Monday, April 15, 2013

Reeds, Water & A Long Exposure

I took a recent excursion to a local fishing lake to get some watery shots and I liked it so much, that I had to go back again. This time though the weather wasn't in cahoots with my intentions, so my attempts at apprehending the setting sun and incarcerating it in my digital casket did not go to plan. That wily old sun. 

But as I was making my way out through the undergrowth I came across some reeds that caught my fancy. There was a bit of breeze about the place which didn't look too good on the water surface, so I set up my ever dependable tripod and prepared for some long exposures.

I wanted the surface of the water to be as smooth as possible so I did what I could to minimise the amount of light that was able to enter the lens, thereby extending the exposure as much as I could. This would dissipate the ripples, as they would all blur into each other, thus creating the illusion of a smooth finish, ideally.

I did this by closing the apperture to f/22 and bringing down the ISO to 50, or L as it's known on my camera. I would normally do neither of these things, as they each result in a loss of picture quality, but I decided the ends justified the means. Nothing was going to deter me from my plotted course.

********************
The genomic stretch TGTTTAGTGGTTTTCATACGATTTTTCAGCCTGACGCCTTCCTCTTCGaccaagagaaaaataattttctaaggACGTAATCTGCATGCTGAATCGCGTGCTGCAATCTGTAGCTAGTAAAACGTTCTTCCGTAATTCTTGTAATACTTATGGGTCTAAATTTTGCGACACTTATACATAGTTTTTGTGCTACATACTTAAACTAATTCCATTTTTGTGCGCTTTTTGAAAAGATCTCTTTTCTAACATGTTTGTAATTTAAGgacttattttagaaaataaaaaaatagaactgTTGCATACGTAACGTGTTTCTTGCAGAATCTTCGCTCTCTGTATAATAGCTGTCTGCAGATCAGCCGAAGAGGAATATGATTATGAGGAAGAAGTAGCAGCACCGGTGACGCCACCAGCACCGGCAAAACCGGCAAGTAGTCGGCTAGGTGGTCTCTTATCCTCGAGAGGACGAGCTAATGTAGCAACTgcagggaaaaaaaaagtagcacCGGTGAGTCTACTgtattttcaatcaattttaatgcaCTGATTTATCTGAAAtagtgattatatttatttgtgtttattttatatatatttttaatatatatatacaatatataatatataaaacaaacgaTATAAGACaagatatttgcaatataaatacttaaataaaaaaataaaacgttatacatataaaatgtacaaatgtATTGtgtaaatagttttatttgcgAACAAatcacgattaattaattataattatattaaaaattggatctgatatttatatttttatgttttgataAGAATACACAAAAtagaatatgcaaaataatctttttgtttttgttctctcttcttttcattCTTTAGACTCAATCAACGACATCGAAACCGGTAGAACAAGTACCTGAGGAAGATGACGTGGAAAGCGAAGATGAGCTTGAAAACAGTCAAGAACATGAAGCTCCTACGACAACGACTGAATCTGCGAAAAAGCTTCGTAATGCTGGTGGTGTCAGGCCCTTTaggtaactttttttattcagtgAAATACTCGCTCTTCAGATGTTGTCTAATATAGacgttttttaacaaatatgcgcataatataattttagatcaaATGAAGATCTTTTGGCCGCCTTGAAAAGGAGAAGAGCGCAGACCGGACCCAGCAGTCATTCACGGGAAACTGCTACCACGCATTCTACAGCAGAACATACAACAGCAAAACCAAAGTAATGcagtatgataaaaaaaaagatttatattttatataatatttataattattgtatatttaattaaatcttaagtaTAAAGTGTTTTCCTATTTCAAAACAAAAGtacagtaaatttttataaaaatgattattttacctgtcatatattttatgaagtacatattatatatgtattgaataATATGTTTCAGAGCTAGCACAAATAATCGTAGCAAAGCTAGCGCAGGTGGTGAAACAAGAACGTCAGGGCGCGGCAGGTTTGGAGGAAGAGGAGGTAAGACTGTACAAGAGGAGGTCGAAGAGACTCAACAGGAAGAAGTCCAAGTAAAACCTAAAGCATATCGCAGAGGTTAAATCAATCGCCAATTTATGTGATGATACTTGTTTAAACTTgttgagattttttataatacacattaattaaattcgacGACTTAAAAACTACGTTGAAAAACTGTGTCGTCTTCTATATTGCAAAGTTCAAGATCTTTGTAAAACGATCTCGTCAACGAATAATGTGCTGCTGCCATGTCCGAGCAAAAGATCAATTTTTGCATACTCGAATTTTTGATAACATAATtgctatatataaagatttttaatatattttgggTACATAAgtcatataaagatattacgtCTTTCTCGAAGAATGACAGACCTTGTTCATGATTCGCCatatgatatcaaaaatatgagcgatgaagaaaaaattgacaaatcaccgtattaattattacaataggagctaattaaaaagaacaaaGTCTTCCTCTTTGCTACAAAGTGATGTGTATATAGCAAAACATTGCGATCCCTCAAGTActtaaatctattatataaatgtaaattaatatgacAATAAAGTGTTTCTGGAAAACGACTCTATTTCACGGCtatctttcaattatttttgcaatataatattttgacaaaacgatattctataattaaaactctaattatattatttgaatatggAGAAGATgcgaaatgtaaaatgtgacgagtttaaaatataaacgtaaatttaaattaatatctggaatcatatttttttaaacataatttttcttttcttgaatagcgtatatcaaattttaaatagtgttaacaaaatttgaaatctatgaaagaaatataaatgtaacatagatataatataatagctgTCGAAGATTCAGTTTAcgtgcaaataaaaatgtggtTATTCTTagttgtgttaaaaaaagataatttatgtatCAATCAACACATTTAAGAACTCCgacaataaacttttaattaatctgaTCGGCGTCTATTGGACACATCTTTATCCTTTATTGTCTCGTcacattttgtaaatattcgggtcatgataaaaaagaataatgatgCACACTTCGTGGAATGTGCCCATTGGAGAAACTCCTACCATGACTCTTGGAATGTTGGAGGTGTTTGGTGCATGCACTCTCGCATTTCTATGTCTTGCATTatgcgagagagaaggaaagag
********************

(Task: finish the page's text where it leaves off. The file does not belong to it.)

f/22, ISO 50, 6 second exposure

This one wasn't taken at quite the right angle, as the remaining light in the sky is being reflected on the water and is slightly distracting. More importantly it also has the effect of highlighting the ripples on the surface, which is exactly the sort of thing I was trying to avoid.

I suitably punished myself for this obvious oversight and roared to the Sky Gods that they would not best me. 

f/22, ISO 50, 6 second exposure
So facing in another direction I managed to exclude any unwanted luminescence. I also found a slightly more isolated clump of reeds, something that had a bit more form to it. The surface of the lake is looking a lot better as well, although there are still some slight deviations there. 

f/22, ISO 50, 6 second exposure
Here the image has been simplified further by selecting an even more isolated stand and zooming in slightly further than before. Unfortunately cropping in did not reduce the available light enough to up the exposure time, so there is still a bit of variation on the surface, although it's looking a lot better than the first image. 

You can see the slight breeze has brought in some movement on the reeds as well, it's not ideal but can't be helped.

f/22, ISO 50, 8 second exposure
For the final image I simplified it as much as possible and zoomed right in to really isolate an element in the frame, this has had the advantage of bringing the exposure time up to 8 seconds, which was enough to completely eliminate the water movement, and has left a glass smooth finish surrounding this lonely twig..

And with that done, I directed a suitably smug grin towards those meddlesome Sky Gods and made on my way basked in the creamy glow of self satisfaction.

Who could want for more?

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